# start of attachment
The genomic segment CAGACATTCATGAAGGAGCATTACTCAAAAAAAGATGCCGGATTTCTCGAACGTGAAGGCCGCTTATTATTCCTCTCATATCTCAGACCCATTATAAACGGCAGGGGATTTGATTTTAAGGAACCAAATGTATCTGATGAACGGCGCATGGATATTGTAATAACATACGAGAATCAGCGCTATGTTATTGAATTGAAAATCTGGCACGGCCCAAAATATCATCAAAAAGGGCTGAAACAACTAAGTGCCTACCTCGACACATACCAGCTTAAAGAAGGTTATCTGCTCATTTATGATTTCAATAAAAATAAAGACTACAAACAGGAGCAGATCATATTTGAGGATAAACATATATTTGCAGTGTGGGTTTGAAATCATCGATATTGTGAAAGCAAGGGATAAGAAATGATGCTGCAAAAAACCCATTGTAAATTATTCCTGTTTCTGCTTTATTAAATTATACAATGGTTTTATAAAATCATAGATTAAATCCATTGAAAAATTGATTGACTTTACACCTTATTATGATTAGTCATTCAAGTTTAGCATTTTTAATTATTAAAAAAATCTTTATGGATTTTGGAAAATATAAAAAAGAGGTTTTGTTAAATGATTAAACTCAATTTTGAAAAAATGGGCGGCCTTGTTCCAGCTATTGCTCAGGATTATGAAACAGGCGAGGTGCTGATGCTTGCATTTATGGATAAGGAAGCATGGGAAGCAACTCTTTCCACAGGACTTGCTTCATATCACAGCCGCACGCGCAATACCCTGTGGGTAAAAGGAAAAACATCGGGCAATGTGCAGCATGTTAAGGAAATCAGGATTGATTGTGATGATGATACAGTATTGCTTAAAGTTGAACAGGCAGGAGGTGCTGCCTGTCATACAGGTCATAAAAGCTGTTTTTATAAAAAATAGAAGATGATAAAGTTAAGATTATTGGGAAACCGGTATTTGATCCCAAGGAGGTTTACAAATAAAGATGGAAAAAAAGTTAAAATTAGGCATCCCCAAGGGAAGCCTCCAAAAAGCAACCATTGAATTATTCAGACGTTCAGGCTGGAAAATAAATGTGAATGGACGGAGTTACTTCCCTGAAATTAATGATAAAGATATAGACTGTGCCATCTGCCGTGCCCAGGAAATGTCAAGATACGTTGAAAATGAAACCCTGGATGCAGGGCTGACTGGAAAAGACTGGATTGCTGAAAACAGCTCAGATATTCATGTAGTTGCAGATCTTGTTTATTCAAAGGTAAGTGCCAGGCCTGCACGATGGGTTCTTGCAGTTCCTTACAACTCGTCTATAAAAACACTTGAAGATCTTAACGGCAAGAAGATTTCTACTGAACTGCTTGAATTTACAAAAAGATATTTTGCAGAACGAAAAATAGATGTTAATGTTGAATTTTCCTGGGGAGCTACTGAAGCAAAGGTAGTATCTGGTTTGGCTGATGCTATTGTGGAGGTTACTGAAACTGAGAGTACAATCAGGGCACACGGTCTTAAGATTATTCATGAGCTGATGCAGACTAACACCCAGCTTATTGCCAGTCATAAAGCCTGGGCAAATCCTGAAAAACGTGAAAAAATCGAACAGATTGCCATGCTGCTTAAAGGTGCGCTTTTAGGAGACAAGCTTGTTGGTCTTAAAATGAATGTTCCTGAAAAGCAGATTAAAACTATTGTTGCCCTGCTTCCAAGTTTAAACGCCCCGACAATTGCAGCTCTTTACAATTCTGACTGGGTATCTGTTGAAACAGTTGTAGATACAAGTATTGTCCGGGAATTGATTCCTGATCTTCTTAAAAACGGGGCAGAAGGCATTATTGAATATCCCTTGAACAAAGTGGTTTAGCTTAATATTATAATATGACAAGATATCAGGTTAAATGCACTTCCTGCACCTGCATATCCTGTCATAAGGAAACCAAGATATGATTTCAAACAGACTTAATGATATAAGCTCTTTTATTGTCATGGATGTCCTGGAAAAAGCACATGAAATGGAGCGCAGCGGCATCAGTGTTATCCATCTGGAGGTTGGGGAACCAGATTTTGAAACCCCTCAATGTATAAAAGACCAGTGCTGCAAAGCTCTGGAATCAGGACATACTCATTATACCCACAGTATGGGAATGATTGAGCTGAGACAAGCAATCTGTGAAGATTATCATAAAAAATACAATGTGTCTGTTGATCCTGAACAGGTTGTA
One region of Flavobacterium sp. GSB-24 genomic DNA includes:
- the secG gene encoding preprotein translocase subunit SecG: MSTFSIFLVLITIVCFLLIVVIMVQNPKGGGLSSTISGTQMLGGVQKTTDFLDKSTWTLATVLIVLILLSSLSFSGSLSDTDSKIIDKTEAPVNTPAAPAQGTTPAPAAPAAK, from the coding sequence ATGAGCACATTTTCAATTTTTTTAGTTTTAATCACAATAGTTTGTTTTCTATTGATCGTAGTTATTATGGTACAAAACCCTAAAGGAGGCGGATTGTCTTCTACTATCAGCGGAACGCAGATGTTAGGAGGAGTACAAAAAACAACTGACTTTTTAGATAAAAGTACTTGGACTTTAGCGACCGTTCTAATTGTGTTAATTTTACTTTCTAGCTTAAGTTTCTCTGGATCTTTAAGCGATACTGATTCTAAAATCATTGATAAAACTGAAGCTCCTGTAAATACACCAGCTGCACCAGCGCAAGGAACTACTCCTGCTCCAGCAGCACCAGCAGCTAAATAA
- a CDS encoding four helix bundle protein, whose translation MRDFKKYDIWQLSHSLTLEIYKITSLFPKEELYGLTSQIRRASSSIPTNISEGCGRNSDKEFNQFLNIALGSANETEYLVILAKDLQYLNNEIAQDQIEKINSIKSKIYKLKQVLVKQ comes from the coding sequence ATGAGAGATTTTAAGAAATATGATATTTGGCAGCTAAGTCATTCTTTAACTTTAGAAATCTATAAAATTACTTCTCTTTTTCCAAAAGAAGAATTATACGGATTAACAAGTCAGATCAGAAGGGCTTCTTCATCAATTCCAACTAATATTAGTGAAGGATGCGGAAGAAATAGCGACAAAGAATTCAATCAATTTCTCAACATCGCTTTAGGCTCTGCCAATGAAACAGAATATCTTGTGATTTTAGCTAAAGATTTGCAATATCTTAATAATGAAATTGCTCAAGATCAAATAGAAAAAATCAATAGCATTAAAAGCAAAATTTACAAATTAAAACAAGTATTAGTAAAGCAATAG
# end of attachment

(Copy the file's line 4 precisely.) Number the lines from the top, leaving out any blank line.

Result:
- a CDS encoding four helix bundle protein, whose translation MRDFKKYDIWQLSHSLTLEIYKITSLFPKEELYGLTSQIRRASSSIPTNISEGCGRNSDKEFNQFLNIALGSANETEYLVILAKDLQYLNNEIAQDQIEKINSIKSKIYKLKQVLVKQ comes from the coding sequence ATGAGAGATTTTAAGAAATATGATATTTGGCAGCTAAGTCATTCTTTAACTTTAGAAATCTATAAAATTACTTCTCTTTTTCCAAAAGAAGAATTATACGGATTAACAAGTCAGATCAGAAGGGCTTCTTCATCAATTCCAACTAATATTAGTGAAGGATGCGGAAGAAATAGCGACAAAGAATTCAATCAATTTCTCAACATCGCTTTAGGCTCTGCCAATGAAACAGAATATCTTGTGATTTTAGCTAAAGATTTGCAATATCTTAATAATGAAATTGCTCAAGATCAAATAGAAAAAATCAATAGCATTAAAAGCAAAATTTACAAATTAAAACAAGTATTAGTAAAGCAATAG